Source of Georgia street drug that killed as many as 4 people still unknown

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Days after a counterfeit street version of a prescription painkiller caused dozens of overdoses in Georgia and as many as four deaths, authorities say they are still trying to identify the source of the new drug.

“Our investigators have been following some leads,” said Sheriff David Davis of Bibb County, Georgia. “We don’t have any suspects at this time.”

The drugs were being sold on the street as Percocet, said Dr. Chris Hendry, chief medical officer at Navicent Health, a non-profit corporation that runs a Level I trauma center in Macon.

“However, when it’s taken, the patients are experiencing significant and severe decreased levels of consciousness and respiratory failure.”


Preliminary results from the Georgia Bureau of Investigation crime lab suggest the counterfeit pills contained a mixture of two synthetic opioids, including a previously unidentified drug that’s chemically similar to fentanyl. The pain medication is 30 to 50 times more powerful than heroin, and about one fifth the cost, according to Daniel Salter, special agent in charge of the Drug Enforcement Agency’s Atlanta Division.

“It all comes down to dollars and cents,” Salter told Fox News. “These cartels can make a huge profit off selling fentanyl. And that’s what they’re doing.”

As few as two grams of fentanyl can be lethal. That makes its use on the black market especially dangerous.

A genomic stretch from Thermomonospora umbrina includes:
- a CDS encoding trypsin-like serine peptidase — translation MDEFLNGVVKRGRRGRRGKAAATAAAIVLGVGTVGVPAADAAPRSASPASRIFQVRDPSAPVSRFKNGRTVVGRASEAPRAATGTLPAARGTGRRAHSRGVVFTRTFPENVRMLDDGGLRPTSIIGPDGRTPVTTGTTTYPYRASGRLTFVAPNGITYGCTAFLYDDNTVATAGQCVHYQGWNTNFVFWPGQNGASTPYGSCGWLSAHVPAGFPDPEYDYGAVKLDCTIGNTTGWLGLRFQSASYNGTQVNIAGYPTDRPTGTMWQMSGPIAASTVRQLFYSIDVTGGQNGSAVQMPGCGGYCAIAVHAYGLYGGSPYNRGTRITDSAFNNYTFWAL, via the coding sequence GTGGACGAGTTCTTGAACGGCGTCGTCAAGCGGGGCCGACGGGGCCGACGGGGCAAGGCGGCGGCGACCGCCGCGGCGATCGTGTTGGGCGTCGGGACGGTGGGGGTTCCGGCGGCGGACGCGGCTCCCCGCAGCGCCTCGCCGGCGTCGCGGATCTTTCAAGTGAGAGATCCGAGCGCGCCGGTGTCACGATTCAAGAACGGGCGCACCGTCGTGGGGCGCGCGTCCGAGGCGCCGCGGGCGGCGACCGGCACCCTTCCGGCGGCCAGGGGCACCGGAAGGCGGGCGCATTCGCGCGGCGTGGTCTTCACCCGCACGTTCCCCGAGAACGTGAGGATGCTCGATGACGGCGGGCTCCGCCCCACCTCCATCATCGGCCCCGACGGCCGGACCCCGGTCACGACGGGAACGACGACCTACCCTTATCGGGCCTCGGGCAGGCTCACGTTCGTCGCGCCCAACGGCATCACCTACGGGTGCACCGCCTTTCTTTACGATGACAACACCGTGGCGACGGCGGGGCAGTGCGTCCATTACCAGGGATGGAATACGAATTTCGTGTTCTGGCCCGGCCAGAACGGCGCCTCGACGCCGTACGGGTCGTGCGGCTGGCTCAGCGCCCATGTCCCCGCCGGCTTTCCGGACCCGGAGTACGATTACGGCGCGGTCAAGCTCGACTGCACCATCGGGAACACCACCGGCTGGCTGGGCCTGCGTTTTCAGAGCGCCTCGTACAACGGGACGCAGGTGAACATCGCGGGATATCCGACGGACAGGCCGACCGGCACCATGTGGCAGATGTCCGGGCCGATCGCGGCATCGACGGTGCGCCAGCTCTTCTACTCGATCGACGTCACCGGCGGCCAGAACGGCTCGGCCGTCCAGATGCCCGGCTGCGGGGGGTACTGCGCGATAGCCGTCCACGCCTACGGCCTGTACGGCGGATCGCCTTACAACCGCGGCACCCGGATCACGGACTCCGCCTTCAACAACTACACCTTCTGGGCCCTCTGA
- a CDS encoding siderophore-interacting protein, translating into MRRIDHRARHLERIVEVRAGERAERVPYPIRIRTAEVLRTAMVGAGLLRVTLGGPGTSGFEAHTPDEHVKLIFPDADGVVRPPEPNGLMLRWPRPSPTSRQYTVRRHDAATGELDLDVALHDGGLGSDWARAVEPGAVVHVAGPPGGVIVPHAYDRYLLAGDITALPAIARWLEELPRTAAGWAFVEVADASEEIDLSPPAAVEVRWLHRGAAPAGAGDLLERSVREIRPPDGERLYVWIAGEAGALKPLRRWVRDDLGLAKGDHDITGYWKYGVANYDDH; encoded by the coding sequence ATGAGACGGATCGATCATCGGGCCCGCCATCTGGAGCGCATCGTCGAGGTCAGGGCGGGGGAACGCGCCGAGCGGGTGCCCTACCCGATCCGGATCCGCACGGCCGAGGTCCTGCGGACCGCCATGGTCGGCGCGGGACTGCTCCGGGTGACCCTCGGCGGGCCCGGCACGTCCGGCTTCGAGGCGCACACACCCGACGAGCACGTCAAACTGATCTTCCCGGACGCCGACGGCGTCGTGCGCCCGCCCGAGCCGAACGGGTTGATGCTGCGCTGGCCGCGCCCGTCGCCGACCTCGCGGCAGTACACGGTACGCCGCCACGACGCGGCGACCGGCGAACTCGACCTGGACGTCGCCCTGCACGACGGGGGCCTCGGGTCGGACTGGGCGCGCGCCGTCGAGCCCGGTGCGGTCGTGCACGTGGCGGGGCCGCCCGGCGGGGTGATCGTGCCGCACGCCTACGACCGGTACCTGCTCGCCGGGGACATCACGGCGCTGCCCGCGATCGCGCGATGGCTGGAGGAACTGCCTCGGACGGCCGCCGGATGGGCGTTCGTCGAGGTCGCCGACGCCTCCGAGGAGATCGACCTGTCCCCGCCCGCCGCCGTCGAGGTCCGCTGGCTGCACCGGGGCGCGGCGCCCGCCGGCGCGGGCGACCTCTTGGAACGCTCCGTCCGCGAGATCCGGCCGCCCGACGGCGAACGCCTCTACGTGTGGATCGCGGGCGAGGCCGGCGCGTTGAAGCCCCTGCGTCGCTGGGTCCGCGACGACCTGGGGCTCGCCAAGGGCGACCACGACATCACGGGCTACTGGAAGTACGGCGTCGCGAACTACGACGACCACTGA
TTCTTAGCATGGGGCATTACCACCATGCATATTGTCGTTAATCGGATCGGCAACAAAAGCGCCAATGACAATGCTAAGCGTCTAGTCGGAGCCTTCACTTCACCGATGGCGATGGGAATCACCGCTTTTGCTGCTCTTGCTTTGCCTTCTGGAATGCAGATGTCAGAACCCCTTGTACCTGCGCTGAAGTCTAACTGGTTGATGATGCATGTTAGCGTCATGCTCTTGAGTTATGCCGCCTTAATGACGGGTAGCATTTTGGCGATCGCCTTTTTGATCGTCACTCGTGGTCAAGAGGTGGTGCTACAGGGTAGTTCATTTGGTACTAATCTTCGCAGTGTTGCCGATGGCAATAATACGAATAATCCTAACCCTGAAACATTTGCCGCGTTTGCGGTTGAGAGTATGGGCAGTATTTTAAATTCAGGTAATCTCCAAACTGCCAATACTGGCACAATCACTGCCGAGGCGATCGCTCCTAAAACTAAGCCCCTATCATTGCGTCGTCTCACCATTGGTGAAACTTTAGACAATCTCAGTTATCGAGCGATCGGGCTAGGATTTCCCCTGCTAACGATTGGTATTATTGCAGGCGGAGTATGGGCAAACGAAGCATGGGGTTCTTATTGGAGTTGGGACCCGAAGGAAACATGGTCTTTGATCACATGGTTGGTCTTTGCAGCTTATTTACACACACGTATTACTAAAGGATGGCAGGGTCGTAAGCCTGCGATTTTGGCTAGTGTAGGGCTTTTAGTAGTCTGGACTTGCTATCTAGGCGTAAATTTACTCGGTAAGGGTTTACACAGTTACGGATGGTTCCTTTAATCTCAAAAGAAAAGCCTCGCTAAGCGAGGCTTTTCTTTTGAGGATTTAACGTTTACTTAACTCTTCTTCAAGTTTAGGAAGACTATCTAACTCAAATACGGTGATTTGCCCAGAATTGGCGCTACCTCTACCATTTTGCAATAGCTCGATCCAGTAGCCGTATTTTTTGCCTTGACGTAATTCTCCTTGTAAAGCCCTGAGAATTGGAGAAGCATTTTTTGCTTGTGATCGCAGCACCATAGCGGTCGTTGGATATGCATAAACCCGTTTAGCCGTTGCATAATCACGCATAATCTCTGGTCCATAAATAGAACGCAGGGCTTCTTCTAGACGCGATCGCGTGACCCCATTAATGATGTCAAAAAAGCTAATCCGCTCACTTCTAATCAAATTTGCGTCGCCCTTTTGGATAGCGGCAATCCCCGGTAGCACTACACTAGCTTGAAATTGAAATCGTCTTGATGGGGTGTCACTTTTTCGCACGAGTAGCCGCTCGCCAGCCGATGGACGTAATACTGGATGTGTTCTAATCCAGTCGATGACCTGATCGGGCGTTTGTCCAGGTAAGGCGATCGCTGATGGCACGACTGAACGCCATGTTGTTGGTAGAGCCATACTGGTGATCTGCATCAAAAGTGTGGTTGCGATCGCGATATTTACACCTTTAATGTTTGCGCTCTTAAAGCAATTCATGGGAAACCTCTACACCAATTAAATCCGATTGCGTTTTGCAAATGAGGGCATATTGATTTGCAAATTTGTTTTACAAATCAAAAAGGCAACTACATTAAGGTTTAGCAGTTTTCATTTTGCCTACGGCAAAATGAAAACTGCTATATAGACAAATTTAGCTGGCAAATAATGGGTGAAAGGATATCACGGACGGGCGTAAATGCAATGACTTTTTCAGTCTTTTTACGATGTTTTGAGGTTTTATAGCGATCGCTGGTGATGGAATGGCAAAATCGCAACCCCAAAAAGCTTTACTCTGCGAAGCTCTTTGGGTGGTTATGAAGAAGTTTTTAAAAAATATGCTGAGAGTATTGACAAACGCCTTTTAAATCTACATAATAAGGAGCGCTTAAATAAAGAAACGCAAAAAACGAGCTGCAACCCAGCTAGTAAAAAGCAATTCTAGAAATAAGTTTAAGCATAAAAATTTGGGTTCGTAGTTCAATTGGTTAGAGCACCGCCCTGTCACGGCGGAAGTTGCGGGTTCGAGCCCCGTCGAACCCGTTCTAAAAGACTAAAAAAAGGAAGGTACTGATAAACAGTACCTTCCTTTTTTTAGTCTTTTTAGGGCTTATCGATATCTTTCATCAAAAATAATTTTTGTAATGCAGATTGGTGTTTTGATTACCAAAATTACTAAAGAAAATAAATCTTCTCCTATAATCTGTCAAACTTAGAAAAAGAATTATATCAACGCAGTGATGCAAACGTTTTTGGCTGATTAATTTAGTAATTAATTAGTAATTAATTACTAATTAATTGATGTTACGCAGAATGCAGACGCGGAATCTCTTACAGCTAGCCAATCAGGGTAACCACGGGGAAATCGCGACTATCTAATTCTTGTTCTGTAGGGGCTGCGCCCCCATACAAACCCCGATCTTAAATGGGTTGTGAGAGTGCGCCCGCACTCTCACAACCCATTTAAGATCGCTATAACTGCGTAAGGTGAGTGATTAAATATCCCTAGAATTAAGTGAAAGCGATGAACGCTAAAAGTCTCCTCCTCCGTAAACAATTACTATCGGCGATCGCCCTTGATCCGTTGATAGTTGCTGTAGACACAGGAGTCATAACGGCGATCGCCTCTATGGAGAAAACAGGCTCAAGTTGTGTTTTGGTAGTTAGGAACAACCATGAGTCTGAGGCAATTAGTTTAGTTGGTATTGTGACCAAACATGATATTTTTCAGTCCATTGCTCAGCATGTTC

“These are not chemists producing these things. These are idiots in a garage that are manufacturing a drug that’s gonna be used and abused. We call it manufacturing death.”

According to the Georgia Department of Public Health, the street drugs are so potent that overdose victims require “massive doses” of the emergency treatment naloxone (Narcan).


According to the DEA, many synthetic opioids are produced in China and smuggled into the U.S. through Mexico, Canada and the mail.

The spike in overdoses in central Georgia is just the latest chapter in the nation’s growing opioid epidemic.

“I don’t know if it’s a gateway drug,” said Salter of the DEA. “But I know it’s the near death experience that many of these users are looking for. It’s crazy!"

Law enforcement authorities and public health officials are urging people to call 911 immediately if they suspect someone has come in contact with the drugs. Because the ingredients are still not fully understood authorities say even touching the pills could be dangerous.

Fox News’ David Lewkowict and Emily Wakeman contributed to this report.